Editor’s note: I had the great fortune of working with author Megan Rosenbach at the Bicycle Coalition of Greater Philadelphia for the three and a half years I was there. Megan has done some amazing things with the Safe Routes Philly program, and we are lucky to have her share more about her work here. Look for more articles from Megan about youth bicycle education soon. This weekend, while you’re at the Bike Expo, look for the Coalition’s Diana Owens Steif at the ABCs of Family Biking seminar.
What do bicycles and trains have in common? Yes, bicycles are allowed on SEPTA trains at certain times of day, but that is not what I am thinking. Yes, they are both commonly used forms of transportation in Europe, but that is not what I am thinking either! I am thinking of bicycle trains, which are a fun way for kids and families to ride in a group to get to school, the zoo, or a friend’s birthday party across town. A bicycle train is a wheeled version of a walking school bus, where two or more adults lead a group of students to school, “picking up” more children along the way.
Meredith School, which is located at 5th and Fitzwater in the Queen Village neighborhood, has organized four bicycle train days since last April. Safe Routes Philly, The Bicycle Coalition’s youth education and encouragement program, helped Meredith School apply for a Safe Routes to School grant in November 2012. The school was awarded $10,000 to start a Safe Routes Ambassador program, which aims to encourage more families to choose active transportation — be it walking, biking, or scooting — for their school commute. A parent committee, made up of of nine moms and dads who are avid bicycle commuters and often bike to school with their children, formed last spring to help increase active transportation to school. One of the committee’s first projects was a bicycle train, and over twenty parents and children participated. That number grew to over forty for the October 9th bicycle train. The group intends to plan monthly bicycle trains for the remainder of the year, including the winter months!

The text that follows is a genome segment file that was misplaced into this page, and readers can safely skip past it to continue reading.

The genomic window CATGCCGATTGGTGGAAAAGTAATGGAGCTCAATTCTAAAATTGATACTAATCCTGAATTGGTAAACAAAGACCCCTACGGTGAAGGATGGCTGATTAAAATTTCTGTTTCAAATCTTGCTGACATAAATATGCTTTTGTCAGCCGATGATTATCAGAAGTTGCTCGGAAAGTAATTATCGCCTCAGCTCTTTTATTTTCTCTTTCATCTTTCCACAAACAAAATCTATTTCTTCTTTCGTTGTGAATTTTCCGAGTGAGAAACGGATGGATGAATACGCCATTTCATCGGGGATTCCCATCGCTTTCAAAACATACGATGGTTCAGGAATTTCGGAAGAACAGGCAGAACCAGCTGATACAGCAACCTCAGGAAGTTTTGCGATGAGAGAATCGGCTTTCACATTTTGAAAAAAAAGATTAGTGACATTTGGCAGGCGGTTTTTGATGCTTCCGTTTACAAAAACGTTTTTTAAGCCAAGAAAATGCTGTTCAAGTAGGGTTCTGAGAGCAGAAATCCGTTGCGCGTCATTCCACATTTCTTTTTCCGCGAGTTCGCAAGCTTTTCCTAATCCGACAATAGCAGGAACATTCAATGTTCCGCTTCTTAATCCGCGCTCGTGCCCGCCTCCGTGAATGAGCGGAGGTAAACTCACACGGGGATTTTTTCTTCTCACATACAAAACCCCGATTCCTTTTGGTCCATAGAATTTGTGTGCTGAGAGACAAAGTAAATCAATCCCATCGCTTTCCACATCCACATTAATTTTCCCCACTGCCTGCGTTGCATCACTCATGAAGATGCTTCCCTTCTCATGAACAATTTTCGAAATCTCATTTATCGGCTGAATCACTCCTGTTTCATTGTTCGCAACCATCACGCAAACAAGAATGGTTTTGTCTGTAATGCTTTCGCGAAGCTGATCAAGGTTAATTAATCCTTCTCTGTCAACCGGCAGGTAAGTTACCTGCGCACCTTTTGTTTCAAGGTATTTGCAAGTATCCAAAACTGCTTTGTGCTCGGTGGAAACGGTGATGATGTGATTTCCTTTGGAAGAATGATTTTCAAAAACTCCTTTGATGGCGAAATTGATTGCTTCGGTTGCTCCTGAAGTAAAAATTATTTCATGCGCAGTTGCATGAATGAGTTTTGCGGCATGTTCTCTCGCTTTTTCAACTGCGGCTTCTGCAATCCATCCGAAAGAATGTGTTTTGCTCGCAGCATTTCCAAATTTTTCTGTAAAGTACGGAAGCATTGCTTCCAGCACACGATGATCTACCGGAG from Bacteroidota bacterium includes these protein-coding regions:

Here are some strategies the Meredith Safe Routes program uses to plan and implement bicycle train events at their school:
Form a Safe Routes Committee. Meredith’s committee started small, with two dads, and has grown to nine moms and dads in just a few months.
Get the Principal on board! Meredith’s Principal has actively participated in the planning and execution of the bicycle trains, including riding with students and placing “robo calls” to all families in advance of the ride.
Choose a common starting location that is familiar to families. Meredith’s bicycle trains meet at Rizzo Rink, a neighborhood recreation center that students often visit. Parks and empty parking lots also make good starting locations.
Ride the route in advance to anticipate any issues you may encounter while riding with a large group of children. Choosing streets with bike lanes or low-traffic, one-lane streets is best. Remember the group can ride in the middle of the lane, just like cars, and should avoid the car door zone. For the first ride, you should ask a bicycle Police Officer in your District to accompany the group. With or without police escort, make sure a few adults wear bright safety vests.
Teach basic bicycle safety to participants before the ride. This can include signaling, staying visible, checking their bicycle for safety, and helmet fit (all children under 12 must wear a helmet by Pennsylvania law). Check out Safe Routes Philly’s bicycle safety lessons for more ideas and resources.
Have more questions? Good News! You can learn more about bicycle trains and Family biking this weekend at the Bike Expo. The Bicycle Coalition’s ABCs of Family Biking workshop is from 1:30 to 2:30pm on Saturday, November 9, in room 124 at the Pennsylvania Convention Center. We hope to see you there! If you cannot make it, Safe Routes Philly is a resource for schools and parents interested in planning bicycle trains. You can get started on planning a bicycle train with this how to guide that Atlanta Bike put together. (Now that we have learned a few things, Safe Routes Philly plans to create our own guide this month.)
Safe Routes Philly promotes biking and walking as fun, healthy forms of transportation in Philadelphia Elementary Schools. We do this primarily by providing pedestrian and bicycle safety curriculum, programming, and support for the schools. You can find out more about Safe Routes Philly by visiting www.saferoutesphilly.org. To join our monthly newsletter list, Walk ‘n’ Wheel, click here.